As you walked down Albert Street beside East Brunswick Club on your way to GB3’s show, where members of the band who shall remain nameless had been just moments earlier, the very conspicuous aroma of weed swirled through the air. This was a fitting way to start the night, and as the show went on, you may have found yourself bitter that you too hadn’t had the genius idea of smoking up before the show. That isn’t to say that the music needed the aid of narcotics to be enjoyed though.
Being a band that doesn’t play too often, the crowds were rolling in for this rare appearance. Unassumingly fronted by Glenn Bennie of Underground Lovers, GB3 is somewhat of an Australian super group, though its members and collaborators are as sporadic as its gigs are. At this show, Glenn was most notably joined by Philippa Nihill, also of Underground Lovers, Graham Lee of The Triffids, and, of course, Steve Kilbey. As you can imagine from the names on this bill, it was a largely over 30 crowd that filled the East Brunswick Club, though there were a few younger music lovers to be seen dotted around the room.
Steve and Philippa went roughly half and half on the singing front, both putting on equally impressive performances and upping the ante with each track that was played. Steve’s smooth timbre was still more than capable of leaving the women in the audience swooning (though it should be noted that these women were quite a bit older than they would have been when The Church were at their peak). Likewise, Philippa’s voice has aged more than gracefully, her life experience accumulated since she left Underground Lovers no doubt adding considerably to the obstinate emotion shown in her honey flavoured vocals.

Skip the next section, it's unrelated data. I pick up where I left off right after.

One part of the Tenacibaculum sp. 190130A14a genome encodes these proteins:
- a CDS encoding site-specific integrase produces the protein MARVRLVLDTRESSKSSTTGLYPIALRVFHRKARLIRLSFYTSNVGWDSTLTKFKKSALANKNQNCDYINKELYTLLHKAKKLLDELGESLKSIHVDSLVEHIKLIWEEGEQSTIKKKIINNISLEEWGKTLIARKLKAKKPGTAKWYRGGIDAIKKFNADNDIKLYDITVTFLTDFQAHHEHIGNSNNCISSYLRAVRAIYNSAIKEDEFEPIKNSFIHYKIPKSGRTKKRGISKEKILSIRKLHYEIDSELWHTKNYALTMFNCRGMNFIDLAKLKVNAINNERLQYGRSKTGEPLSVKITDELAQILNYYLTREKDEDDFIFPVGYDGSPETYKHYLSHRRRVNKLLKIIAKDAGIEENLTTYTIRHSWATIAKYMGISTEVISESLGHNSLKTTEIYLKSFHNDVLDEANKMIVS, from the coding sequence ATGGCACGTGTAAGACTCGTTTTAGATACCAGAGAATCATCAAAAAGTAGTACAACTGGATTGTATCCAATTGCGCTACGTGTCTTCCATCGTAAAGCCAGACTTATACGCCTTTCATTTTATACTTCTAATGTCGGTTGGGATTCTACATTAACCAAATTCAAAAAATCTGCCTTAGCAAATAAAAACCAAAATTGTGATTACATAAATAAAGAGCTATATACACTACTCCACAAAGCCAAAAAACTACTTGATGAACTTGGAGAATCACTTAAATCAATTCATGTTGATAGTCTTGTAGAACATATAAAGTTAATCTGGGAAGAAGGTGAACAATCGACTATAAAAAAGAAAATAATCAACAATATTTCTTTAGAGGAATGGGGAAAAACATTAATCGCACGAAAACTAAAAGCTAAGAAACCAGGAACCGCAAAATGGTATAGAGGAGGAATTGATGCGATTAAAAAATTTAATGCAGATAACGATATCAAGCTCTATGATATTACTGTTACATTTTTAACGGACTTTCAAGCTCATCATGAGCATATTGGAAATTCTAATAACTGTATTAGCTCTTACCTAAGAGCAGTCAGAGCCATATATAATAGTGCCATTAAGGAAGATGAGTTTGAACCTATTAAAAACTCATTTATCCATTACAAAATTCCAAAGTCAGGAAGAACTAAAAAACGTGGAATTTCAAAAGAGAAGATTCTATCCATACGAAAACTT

Graham Lee’s slide guitar was a constant through the set, and a definite highlight of the night. Its smooth transitions and mournful swagger seemed to know exactly when to peak and when to disperse like some sort of all-knowing deity. Layered over Bennie’s always spot on guitar riffs, these guys made the perfect team, creating what seemed to be the exact right level of sound to compliment the vocals.
A somewhat more intense version of “How Do You Glow?” was a highlight of the night, though you may not have even recognised it if you were familiar with the recording. The very animated Kilbey really put it all into this one (including that gratuitous arm flailing that we’ve all come to know, love, and expect of him). As always, his sheer vocal ability and passion outshone his dorky moves though, and the audience was not disenchanted by it at all as they stood watching, hypnotized.
As the insistent drumbeat lulled to a near hush, the audience slowly came out of its daze, and this reviewer headed back out to Albert Street where the night had begun. While the smoke no longer lingered in the air and there were fewer cars to be seen, the constant drumbeat still reverberated, an echo fading in the empty street.
– Ella Jackson